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  • Writer's pictureAllan Shedlin

From the Penitentiary to the World Bank, Daddying Is Within Reach

By Allan Shedlin

Grampsy and Founder, DADvocacy Consulting Group

Assembled for the first session of my workshop, “Becoming the Dad YOU Want to Be,” the white-shirted fathers sitting around a conference table at the World Bank in Washington, DC, remain particularly vivid in my memory.

Attendance at this workshop was voluntary, as it is with all such workshops, signifying a desire to be the best dad each attending father can be. Going around the table clockwise, I asked each father why he had decided to spend his lunch hour at the workshop. The Italian father sitting to my left immediately exclaimed, “So I don’t become like my father – he was the worst!” After listening to seven other fathers, we arrived at the French father immediately on my right, who wistfully said, “I had the best dad possible, and I worry that I can never be as good as he was.”

Another such workshop I conducted was at a state penitentiary in the southwest. Also voluntary, the inmates were dressed in orange jumpsuits, not in white shirts, the responses, although all negative, conveyed the same worry that somehow there might be a predetermined genetic component to daddying, which I define as the place where fatherhood and nurturing intersect.

85% of youth prisoners grew up in a fatherless home (20 times the average).

Although I’m not a geneticist, I’m pretty sure there isn’t a daddying gene – or a mommying one either. Although our experiences as a son or daughter, as well as our temperament, surely play a role in the parent we become, they do not determine with certainty the parent we become.

In my workshops, which I've also conducted in other such diverse settings as Native American pueblos, veterans groups, nursery schools, Head Start centers, and various elementary schools around the country, I ask fathers to think about and describe the dad they want to be. The silence that follows indicates two things: most men have never really thought fully about the father they want to be, and the question itself is overwhelming by its very nature.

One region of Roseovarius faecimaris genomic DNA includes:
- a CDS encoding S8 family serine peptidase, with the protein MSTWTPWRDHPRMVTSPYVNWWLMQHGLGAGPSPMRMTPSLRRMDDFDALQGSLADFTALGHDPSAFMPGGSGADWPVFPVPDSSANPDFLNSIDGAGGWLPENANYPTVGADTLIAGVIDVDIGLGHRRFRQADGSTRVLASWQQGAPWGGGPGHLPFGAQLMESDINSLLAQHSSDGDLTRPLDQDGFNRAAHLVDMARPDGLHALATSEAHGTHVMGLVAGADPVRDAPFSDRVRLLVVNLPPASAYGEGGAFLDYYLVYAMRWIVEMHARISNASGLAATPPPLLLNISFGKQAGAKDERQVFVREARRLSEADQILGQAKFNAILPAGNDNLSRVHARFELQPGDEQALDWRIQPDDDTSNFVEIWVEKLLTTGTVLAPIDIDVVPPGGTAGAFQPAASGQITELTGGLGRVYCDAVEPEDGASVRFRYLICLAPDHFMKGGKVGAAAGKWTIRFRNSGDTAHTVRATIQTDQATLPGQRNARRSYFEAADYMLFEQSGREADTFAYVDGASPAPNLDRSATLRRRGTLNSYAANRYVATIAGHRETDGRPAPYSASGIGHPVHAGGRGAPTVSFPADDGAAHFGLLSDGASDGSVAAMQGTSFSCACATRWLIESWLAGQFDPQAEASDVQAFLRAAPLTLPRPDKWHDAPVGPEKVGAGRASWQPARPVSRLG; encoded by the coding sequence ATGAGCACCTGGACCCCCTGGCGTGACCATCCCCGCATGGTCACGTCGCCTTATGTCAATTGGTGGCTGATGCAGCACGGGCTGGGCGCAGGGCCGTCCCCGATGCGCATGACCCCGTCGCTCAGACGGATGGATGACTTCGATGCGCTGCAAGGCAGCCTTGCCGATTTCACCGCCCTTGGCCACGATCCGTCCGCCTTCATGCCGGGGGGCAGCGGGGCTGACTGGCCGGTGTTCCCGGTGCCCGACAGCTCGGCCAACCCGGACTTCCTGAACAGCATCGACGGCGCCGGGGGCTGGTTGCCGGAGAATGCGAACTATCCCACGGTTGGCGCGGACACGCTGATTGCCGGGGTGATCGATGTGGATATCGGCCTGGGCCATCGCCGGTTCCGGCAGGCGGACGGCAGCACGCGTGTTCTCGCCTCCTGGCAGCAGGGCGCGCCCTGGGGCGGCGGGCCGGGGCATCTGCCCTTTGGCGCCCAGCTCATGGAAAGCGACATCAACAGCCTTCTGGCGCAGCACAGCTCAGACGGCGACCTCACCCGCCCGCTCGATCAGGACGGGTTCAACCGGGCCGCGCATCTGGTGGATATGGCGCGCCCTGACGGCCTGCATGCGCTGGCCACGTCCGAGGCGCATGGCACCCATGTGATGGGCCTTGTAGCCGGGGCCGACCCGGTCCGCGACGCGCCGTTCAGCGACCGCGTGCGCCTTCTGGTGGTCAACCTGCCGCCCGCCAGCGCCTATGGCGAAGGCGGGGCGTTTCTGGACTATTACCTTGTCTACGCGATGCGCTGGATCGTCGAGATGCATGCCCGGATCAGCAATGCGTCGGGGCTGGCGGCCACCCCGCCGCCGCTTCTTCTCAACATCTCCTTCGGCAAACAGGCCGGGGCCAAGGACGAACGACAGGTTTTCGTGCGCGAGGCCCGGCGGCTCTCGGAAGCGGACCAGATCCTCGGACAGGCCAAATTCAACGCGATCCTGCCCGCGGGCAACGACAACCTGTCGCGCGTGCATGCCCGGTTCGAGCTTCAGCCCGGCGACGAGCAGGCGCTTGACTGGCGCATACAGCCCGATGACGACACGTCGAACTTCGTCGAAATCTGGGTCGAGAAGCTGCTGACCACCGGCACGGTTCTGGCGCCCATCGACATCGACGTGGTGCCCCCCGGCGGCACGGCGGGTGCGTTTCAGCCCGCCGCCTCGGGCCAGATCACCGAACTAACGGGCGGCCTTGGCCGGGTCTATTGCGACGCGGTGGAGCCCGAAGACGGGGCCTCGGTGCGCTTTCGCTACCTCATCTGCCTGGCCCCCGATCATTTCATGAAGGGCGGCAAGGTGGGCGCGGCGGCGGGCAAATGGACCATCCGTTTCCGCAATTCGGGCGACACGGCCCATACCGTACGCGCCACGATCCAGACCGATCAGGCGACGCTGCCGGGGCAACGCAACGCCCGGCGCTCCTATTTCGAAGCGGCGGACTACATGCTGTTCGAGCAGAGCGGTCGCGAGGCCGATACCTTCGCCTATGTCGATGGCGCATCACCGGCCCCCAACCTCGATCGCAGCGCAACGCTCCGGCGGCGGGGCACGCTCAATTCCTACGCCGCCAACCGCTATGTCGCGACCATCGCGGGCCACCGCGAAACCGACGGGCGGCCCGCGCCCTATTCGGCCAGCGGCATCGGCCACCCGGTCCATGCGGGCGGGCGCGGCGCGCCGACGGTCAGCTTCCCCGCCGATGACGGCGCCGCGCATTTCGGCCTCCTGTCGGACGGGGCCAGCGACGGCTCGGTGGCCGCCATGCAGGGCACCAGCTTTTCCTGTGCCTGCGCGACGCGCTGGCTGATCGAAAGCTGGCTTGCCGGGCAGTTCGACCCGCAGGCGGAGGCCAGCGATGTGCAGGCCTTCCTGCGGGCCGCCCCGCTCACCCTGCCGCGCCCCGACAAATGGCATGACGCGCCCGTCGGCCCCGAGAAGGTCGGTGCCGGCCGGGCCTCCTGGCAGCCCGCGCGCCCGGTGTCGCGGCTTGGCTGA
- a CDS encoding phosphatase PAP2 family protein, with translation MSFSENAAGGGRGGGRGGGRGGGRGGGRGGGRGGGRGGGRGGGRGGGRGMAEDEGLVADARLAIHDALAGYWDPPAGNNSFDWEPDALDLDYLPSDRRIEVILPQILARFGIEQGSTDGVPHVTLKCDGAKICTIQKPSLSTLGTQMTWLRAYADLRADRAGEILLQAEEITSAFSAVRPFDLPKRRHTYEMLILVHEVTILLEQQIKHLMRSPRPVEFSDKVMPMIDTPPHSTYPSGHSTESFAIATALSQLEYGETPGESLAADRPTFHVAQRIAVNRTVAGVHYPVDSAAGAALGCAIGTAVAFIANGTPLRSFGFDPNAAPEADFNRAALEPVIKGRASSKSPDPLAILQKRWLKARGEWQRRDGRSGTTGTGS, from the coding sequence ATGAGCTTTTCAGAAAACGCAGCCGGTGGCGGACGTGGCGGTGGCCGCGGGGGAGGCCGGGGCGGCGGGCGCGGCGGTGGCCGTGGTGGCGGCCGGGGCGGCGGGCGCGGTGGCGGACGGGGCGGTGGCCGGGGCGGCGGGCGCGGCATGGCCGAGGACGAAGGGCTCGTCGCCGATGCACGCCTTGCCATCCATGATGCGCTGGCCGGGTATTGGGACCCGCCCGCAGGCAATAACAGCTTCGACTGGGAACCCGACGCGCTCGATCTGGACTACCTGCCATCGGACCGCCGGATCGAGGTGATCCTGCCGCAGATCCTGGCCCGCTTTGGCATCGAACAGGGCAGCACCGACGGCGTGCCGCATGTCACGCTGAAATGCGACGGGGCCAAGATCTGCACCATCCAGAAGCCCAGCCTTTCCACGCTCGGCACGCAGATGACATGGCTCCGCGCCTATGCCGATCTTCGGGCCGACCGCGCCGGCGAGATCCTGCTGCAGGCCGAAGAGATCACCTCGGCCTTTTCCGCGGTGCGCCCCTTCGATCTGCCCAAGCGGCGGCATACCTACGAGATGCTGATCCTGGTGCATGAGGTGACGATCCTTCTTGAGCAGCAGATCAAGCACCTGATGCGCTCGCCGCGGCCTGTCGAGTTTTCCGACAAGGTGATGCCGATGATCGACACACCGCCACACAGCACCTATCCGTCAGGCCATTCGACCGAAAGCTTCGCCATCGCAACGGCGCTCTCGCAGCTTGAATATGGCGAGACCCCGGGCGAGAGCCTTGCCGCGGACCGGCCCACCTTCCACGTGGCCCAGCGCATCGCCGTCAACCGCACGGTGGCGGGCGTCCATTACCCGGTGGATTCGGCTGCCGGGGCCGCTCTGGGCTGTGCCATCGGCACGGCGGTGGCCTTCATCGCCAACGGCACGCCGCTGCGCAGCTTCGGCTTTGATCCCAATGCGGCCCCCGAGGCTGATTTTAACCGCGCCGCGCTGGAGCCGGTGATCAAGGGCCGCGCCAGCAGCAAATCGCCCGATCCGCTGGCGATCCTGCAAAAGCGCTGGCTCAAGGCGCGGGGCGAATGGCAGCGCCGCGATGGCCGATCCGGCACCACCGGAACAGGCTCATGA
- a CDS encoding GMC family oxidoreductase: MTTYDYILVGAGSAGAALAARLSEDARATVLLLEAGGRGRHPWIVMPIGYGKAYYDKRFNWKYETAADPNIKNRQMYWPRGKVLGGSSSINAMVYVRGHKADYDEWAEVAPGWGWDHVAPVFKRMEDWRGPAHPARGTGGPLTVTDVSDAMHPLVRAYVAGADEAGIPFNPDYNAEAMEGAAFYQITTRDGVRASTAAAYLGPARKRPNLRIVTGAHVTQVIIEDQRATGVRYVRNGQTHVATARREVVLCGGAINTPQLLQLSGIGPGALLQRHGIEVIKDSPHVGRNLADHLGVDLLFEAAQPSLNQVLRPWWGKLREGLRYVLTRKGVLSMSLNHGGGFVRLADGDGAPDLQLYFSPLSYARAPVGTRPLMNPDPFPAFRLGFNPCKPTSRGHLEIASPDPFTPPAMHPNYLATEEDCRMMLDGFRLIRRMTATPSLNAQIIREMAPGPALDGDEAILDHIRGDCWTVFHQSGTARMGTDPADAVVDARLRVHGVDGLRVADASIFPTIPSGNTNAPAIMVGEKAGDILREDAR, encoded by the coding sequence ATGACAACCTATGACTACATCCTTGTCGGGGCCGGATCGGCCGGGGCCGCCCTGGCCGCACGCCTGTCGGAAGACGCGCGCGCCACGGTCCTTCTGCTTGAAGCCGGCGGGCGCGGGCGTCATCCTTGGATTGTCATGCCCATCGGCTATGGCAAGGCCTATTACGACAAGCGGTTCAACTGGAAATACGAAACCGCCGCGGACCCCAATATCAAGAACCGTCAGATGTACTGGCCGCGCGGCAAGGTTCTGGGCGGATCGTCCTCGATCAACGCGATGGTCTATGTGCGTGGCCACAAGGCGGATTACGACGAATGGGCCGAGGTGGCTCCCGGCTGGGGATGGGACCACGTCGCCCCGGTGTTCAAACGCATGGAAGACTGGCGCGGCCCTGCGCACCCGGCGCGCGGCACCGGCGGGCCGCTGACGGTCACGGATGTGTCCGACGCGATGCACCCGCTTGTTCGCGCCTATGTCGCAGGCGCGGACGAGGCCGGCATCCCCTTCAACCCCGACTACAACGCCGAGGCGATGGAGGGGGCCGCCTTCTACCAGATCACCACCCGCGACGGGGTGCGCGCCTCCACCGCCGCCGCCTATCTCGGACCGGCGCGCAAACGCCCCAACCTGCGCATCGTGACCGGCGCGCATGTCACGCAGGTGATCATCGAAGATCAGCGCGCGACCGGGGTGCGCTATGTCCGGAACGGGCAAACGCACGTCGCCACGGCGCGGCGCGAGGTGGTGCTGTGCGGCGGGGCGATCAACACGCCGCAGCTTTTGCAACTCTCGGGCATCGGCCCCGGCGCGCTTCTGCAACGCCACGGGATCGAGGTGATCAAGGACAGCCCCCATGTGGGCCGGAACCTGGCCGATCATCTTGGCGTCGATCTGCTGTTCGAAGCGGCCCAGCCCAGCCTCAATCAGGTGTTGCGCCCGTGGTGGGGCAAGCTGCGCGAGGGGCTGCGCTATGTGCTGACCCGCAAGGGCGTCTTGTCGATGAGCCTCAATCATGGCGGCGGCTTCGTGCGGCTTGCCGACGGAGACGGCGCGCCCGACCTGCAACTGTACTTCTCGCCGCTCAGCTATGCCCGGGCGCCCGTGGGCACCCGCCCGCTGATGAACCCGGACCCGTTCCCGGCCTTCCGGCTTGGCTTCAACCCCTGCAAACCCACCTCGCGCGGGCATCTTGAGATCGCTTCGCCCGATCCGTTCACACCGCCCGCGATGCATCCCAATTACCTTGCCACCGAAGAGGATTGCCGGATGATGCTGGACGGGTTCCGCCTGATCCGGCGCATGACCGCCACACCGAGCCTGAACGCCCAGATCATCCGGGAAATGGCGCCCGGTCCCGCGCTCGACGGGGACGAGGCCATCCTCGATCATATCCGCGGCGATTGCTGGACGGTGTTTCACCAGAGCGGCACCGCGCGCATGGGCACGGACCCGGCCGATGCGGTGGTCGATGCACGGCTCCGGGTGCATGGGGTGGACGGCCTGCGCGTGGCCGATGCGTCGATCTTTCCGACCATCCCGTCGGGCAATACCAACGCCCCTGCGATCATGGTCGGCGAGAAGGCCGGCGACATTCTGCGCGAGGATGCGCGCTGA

In the close to 200 one-on-one, in-depth daddying interviews I’ve conducted with fathers from 20 countries – ranging in age from 16 to 104 – one of the questions I ask is “When did you first think about becoming a father?” The large majority have responded, almost as if the answer should have been obvious to me, “When my partner became pregnant.” Clearly, there has not been much in-depth forethought from most would-be fathers.

Few of us ever get exactly the parents we might have wished for. And as parents ourselves, we learn quickly that there is no such thing as a “perfect parent.” Nevertheless, there seems to be an apprehension – often a fear – that we are condemned to magically morph into the worst aspects of our parents.

Having discovered the overwhelming nature of the question, “describe the dad you want to be,” I’ve found that it is more helpful for parents to ask themselves “How do I want my son/daughter to describe me as a parent tomorrow, in five years, in 10 years, etc.?”

Once it becomes clear to us, the answer can become our parenting North star. After all, our children are the “consumers” of our parenting and most of us want them to be satisfied, if not thrilled, with the product!


Allan Shedlin has devoted his life’s work to improving the odds for children and families. He has three daughters, and five grandchildren, as well as numerous "bonus" sons/daughters and grandchildren. Trained as an educator, Allan has alternated between classroom service, school leadership, parenting coaching, policy development, and advising at the local, state, and national levels. After eight years as an elementary school principal, Allan founded and headed the National Elementary School Center for 10 years. In the 1980s, he began writing about education and parenting for major news outlets and education trade publications, as well as appearing on radio and TV. In 2008, he was honored as a "Living Treasure" by Mothering Magazine and founded REEL Fathers in Santa Fe, NM, where he now serves as president emeritus. In 2017, he founded the DADvocacy Consulting Group. In 2018, he launched the DADDY Wishes Fund and Daddy Appleseed Fund. In 2019, he co-created and began co-facilitating the Armor Down/Daddy Up! and Mommy Up! programs. He has conducted daddying workshops in such diverse settings as Native American pueblos, veterans groups, nursery schools, penitentiaries, Head Start centers, corporate boardrooms, and various elementary schools, signifying the widespread interest in men in becoming the best possible dad. Allan earned his elementary and high school diplomas from NYC’s Ethical Culture Schools, BA at Colgate University, MA at Columbia University’s Teachers College, and an ABD at Fordham University. But he considers his D-A-D and GRAND D-A-D the most important “degrees” of all.


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